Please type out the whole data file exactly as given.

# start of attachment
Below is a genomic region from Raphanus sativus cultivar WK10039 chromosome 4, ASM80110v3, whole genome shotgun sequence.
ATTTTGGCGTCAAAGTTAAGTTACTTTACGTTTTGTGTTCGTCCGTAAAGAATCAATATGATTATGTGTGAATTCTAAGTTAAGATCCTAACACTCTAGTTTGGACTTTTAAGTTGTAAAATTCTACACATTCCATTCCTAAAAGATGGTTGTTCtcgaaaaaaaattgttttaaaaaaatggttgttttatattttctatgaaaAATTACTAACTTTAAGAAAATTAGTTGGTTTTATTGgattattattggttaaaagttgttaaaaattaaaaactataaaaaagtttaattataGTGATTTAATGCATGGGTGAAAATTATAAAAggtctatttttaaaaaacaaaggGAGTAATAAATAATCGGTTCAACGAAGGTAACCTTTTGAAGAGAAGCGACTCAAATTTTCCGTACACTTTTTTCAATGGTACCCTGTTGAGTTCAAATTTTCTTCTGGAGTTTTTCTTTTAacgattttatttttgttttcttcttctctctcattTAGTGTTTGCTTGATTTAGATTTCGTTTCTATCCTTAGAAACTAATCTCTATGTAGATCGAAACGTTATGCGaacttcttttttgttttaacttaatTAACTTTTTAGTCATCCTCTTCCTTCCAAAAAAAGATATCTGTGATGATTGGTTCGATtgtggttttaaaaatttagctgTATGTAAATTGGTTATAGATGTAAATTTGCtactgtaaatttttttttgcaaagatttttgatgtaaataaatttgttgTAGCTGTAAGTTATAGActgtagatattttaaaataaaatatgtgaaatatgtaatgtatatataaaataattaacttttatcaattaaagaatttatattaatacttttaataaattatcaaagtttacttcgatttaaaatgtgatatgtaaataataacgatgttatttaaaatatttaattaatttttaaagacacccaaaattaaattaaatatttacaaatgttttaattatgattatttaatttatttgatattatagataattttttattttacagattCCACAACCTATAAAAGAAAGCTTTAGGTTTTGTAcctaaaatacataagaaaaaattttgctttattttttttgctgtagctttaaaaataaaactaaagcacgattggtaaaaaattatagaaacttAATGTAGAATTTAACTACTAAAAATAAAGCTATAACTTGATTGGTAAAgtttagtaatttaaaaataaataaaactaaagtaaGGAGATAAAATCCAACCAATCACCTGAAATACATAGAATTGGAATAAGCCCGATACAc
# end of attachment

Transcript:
Below is a genomic region from Raphanus sativus cultivar WK10039 chromosome 4, ASM80110v3, whole genome shotgun sequence.
ATTTTGGCGTCAAAGTTAAGTTACTTTACGTTTTGTGTTCGTCCGTAAAGAATCAATATGATTATGTGTGAATTCTAAGTTAAGATCCTAACACTCTAGTTTGGACTTTTAAGTTGTAAAATTCTACACATTCCATTCCTAAAAGATGGTTGTTCtcgaaaaaaaattgttttaaaaaaatggttgttttatattttctatgaaaAATTACTAACTTTAAGAAAATTAGTTGGTTTTATTGgattattattggttaaaagttgttaaaaattaaaaactataaaaaagtttaattataGTGATTTAATGCATGGGTGAAAATTATAAAAggtctatttttaaaaaacaaaggGAGTAATAAATAATCGGTTCAACGAAGGTAACCTTTTGAAGAGAAGCGACTCAAATTTTCCGTACACTTTTTTCAATGGTACCCTGTTGAGTTCAAATTTTCTTCTGGAGTTTTTCTTTTAacgattttatttttgttttcttcttctctctcattTAGTGTTTGCTTGATTTAGATTTCGTTTCTATCCTTAGAAACTAATCTCTATGTAGATCGAAACGTTATGCGaacttcttttttgttttaacttaatTAACTTTTTAGTCATCCTCTTCCTTCCAAAAAAAGATATCTGTGATGATTGGTTCGATtgtggttttaaaaatttagctgTATGTAAATTGGTTATAGATGTAAATTTGCtactgtaaatttttttttgcaaagatttttgatgtaaataaatttgttgTAGCTGTAAGTTATAGActgtagatattttaaaataaaatatgtgaaatatgtaatgtatatataaaataattaacttttatcaattaaagaatttatattaatacttttaataaattatcaaagtttacttcgatttaaaatgtgatatgtaaataataacgatgttatttaaaatatttaattaatttttaaagacacccaaaattaaattaaatatttacaaatgttttaattatgattatttaatttatttgatattatagataattttttattttacagattCCACAACCTATAAAAGAAAGCTTTAGGTTTTGTAcctaaaatacataagaaaaaattttgctttattttttttgctgtagctttaaaaataaaactaaagcacgattggtaaaaaattatagaaacttAATGTAGAATTTAACTACTAAAAATAAAGCTATAACTTGATTGGTAAAgtttagtaatttaaaaataaataaaactaaagtaaGGAGATAAAATCCAACCAATCACCTGAAATACATAGAATTGGAATAAGCCCGATACAc